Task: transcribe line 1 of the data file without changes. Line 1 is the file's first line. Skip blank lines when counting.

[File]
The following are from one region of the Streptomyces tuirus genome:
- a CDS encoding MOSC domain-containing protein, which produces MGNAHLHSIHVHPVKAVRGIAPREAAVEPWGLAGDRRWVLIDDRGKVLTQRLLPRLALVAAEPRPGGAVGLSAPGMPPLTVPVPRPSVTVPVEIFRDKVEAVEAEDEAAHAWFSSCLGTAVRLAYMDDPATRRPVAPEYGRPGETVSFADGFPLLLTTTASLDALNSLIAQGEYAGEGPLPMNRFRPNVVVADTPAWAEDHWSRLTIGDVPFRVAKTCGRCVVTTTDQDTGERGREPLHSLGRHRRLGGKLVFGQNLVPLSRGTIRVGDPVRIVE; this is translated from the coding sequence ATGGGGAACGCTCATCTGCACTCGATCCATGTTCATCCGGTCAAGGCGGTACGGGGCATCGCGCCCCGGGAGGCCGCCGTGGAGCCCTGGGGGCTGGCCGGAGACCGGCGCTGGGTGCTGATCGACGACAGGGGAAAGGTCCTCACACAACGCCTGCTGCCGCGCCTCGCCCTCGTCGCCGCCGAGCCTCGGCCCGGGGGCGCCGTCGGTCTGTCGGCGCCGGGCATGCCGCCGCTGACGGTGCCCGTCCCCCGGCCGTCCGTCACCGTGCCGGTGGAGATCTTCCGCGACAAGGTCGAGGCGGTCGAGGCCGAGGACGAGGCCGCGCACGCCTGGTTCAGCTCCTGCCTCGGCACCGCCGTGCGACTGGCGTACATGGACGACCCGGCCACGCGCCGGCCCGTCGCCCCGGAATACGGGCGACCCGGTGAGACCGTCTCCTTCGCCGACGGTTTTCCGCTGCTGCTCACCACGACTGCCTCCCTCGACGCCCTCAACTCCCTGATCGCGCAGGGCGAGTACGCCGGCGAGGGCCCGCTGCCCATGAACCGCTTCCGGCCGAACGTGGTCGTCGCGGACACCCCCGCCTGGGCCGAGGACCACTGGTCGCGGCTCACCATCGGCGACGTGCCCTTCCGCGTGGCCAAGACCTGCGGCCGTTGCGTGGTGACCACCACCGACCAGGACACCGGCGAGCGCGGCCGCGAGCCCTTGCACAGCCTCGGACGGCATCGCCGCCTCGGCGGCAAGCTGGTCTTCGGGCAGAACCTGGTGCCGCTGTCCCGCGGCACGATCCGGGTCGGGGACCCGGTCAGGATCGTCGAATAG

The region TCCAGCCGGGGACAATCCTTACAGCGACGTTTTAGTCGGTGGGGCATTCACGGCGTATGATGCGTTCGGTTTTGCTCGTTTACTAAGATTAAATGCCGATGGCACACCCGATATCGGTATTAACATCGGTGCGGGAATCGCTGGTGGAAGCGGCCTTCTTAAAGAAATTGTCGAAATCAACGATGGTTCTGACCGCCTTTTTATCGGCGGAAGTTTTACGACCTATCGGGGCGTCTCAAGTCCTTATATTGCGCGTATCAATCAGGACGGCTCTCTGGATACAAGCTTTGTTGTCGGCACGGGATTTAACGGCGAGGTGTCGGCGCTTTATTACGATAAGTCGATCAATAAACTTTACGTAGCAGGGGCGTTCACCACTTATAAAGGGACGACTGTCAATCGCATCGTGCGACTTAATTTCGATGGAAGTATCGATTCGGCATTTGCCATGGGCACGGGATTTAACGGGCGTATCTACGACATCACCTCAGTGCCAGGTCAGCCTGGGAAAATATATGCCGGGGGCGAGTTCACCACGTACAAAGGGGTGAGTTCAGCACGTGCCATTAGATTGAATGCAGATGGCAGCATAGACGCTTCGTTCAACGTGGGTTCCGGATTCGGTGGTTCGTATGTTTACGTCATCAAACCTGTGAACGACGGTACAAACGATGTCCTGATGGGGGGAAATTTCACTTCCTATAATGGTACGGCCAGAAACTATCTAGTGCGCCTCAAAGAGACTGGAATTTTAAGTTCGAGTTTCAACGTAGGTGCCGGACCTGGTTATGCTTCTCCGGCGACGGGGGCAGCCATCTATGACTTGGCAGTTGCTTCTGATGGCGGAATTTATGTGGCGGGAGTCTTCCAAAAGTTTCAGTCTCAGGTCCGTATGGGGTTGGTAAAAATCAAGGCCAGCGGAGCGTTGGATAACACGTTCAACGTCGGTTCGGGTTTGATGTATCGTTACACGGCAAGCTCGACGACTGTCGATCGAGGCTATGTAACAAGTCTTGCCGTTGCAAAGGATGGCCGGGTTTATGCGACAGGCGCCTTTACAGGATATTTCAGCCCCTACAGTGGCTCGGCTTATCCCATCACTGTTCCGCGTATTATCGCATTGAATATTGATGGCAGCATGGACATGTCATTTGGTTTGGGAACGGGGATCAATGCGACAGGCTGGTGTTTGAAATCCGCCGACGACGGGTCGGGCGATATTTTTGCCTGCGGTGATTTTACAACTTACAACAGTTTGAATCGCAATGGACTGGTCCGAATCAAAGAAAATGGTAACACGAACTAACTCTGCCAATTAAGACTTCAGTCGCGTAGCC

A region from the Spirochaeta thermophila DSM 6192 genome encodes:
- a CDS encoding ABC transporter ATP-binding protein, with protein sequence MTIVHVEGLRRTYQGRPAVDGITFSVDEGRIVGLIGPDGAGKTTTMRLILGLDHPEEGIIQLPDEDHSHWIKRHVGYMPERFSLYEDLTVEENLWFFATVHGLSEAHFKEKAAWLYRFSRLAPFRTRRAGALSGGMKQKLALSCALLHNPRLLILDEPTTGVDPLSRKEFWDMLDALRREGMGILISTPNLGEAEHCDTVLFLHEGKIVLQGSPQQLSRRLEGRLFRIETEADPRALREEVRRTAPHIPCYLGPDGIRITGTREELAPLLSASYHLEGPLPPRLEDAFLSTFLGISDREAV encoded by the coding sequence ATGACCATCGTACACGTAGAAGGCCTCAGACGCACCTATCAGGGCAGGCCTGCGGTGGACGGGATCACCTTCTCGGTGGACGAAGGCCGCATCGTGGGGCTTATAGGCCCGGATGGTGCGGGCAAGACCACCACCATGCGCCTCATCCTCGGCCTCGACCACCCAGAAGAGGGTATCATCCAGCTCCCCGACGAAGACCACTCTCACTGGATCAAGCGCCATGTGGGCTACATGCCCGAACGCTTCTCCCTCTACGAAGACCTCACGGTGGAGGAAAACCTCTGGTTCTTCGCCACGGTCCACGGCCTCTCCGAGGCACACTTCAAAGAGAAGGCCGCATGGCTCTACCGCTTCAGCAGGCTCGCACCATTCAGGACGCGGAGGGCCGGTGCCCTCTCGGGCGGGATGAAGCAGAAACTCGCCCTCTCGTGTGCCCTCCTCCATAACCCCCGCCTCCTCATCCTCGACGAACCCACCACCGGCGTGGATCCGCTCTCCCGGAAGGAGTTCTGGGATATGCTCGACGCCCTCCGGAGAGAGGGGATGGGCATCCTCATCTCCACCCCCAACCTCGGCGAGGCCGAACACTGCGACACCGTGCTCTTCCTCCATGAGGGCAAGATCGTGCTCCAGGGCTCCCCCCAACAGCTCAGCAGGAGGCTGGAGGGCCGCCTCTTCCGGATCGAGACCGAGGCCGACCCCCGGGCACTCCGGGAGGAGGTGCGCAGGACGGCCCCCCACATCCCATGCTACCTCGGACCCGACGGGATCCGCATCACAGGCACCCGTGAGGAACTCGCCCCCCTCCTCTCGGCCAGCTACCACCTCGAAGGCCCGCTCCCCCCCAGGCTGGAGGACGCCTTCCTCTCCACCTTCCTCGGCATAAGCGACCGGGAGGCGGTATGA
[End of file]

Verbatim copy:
The following are from one region of the Streptomyces tuirus genome: